Urging the industry to take a page from Apollo 13, Stein Kruse, president and CEO, Holland America Line, recalled a famous movie line as the damaged spacecraft is overdue in contacting Mission Control during a communications blackout. The mood is gloomy with NASA staff believing the worst had happened. Then, the mission control manager director confidentially stands up, straightens his tie and says, “Ladies and gentlemen, I believe this will be our finest hour.”
| Rick Sasso, president and CEO of MSC Cruises USA
Speaking on the “State of the Industry” panel at the annual Seatrade Cruise Shipping Convention in Miami Beach on March 16, Kruse and other executives said such a confident attitude is needed throughout the industry despite a barrage of doom and gloom in the media about housing foreclosures, loss of jobs and financial portfolio losses. While acknowledging the difficult economic plight of many consumers, Kruse also said it was important to recognize that 90 percent still have jobs and 90 percent own homes. For them, he said a vacation is still an entitlement and what the cruise industry offers is a fantastic product.
As chairman of CLIA’s marketing committee, Rick Sasso, president and CEO, MSC Cruises USA, cited the industry’s strong history of growth despite past obstacles like the Iranian oil crisis of 1982, the beginning of Desert Storm in 1990, the September 11, 2001 attacks, and the fuel escalation and credit crisis of 2008. He noted that CLIA member lines introduced seven new ships in 2008. In addition, the CLIA fleet posted 104 percent occupancy in 2008 (reflecting third berths in some cabins).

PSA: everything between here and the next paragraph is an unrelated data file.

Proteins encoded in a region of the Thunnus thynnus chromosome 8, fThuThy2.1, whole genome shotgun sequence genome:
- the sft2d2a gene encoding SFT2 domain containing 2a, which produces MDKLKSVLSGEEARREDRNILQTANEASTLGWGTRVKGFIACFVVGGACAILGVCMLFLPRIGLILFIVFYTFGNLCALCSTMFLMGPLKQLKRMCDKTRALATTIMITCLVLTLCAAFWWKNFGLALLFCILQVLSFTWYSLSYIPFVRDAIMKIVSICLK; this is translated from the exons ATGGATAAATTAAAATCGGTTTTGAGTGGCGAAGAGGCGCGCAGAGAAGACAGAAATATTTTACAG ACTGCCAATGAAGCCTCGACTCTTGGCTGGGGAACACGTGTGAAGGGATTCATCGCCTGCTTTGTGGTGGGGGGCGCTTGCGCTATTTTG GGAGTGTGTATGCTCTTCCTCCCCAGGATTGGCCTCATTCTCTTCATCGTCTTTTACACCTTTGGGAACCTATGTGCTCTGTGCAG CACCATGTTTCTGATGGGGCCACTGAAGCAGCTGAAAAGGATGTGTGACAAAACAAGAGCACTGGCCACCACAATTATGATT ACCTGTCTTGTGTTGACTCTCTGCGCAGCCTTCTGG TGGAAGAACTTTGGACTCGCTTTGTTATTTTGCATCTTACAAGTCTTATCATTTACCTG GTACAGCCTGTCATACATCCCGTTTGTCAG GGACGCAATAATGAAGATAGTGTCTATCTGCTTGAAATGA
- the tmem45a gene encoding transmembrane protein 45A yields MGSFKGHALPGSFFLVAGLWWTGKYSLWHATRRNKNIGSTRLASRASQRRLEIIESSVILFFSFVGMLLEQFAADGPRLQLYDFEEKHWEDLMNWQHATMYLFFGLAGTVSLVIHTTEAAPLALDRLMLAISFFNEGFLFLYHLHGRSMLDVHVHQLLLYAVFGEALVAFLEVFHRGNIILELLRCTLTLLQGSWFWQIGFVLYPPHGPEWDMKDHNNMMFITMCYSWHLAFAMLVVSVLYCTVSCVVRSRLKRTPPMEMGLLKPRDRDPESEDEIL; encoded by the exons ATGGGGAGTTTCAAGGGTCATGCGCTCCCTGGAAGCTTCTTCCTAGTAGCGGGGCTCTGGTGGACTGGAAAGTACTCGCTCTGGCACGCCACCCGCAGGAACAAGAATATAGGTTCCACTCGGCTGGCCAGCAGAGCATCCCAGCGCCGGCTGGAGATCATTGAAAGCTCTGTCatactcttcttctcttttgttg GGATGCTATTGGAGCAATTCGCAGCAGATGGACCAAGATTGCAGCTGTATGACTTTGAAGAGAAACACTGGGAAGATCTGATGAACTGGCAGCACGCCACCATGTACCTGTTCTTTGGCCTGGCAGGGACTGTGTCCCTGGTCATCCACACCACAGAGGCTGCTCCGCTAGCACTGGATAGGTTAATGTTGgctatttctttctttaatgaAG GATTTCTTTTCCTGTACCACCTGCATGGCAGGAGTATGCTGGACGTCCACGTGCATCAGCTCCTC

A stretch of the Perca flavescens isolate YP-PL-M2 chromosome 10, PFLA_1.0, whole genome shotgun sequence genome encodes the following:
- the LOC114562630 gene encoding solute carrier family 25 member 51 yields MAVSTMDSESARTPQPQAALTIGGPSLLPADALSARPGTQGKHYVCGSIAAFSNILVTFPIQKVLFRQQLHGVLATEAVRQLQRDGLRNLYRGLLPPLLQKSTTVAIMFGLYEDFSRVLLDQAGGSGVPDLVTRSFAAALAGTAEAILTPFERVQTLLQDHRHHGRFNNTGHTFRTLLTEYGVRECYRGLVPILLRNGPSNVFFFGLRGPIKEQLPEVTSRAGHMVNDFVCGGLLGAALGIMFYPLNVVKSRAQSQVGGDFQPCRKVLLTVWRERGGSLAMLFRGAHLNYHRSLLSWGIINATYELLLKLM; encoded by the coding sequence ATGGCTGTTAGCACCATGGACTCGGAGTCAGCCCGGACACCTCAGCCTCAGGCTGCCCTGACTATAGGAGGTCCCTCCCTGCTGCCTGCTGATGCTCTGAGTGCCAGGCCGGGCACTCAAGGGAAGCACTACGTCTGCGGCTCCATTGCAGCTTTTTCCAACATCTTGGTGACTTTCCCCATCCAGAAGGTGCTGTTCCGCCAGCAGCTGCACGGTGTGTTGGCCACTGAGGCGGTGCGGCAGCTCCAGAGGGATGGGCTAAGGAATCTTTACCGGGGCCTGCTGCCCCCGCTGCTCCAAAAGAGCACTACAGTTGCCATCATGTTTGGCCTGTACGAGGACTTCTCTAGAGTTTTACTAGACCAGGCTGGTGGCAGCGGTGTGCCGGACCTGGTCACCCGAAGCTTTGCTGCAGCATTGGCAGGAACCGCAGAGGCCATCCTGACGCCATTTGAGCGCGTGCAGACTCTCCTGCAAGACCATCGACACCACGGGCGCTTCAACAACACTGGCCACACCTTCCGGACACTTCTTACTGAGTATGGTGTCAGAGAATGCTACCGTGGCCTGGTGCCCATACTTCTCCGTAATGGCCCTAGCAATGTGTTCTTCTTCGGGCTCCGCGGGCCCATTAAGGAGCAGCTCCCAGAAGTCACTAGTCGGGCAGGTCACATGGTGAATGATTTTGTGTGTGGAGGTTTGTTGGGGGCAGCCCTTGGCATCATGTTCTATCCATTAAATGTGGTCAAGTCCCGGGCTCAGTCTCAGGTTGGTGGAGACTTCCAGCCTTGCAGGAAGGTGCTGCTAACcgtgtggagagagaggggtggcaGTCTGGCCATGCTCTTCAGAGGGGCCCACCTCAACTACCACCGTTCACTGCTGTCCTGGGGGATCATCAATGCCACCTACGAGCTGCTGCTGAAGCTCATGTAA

He noted that while media stories focus on big business bail-outs draining taxpayer funds, in contrast, the cruise industry’s positive economic impact was $38 billion in 2007, with more than $18 billion of that in direct spending. Sasso and other executives cited value as the prime message for the industry this year.
Top cruise destinations this year are the Caribbean, followed by Alaska, the Mediterranean/Europe and Mexico. Sasso said half of all agents in a recent CLIA survey expect 2009 to be a very good or good year, compared with 2008. He also said 92 percent are optimistic about the cruise outlook over the next three years.
Describing cruising as a magnificent art form with ships as gorgeous works of art, Sasso cited these as prime factors in the industry this year: significant value packages and promotions; 14 new ships joining the fleet; the continued evolution of shipboard facilities; diversification and global expansion; development of year-round markets; voyages to new, exotic remote ports and the continuing growth of domestic home ports.
The CLIA 2009 passenger forecast is for 13.35 million passengers, up 300,000 from 2008, said Sasso. In addition, there are 21 new CLIA-member line ships representing a $14 billion investment on order for delivery in 2010-2012. As with other cruise executives, he cited the importance of maintaining course and moving full speed ahead.
Industry executives said unprecedented cruise deals, an inclusive value proposition, and intense marketing are all helping build bookings. “We’re living in unprecedented times, and with that I believe we are facing unprecedented challenges” said Kevin Sheehan, president and CEO, Norwegian Cruise Line. But he also noted that more than 130 new vessels come online this decade, more than in the previous two decades, and that the industry has proven it can absorb the added capacity. New exciting onboard features, a greater pool of past guests, and a significant number of people who have never cruised are positives, he said.
Still, Sheehan noted that the economic challenges are sizable, with reduced ticket prices, a shorter booking window and softer onboard spending. But “we are doing a good job – in partnership with our travel partners – in filling our ships, albeit at never-before-seen-prices,” said Sheehan.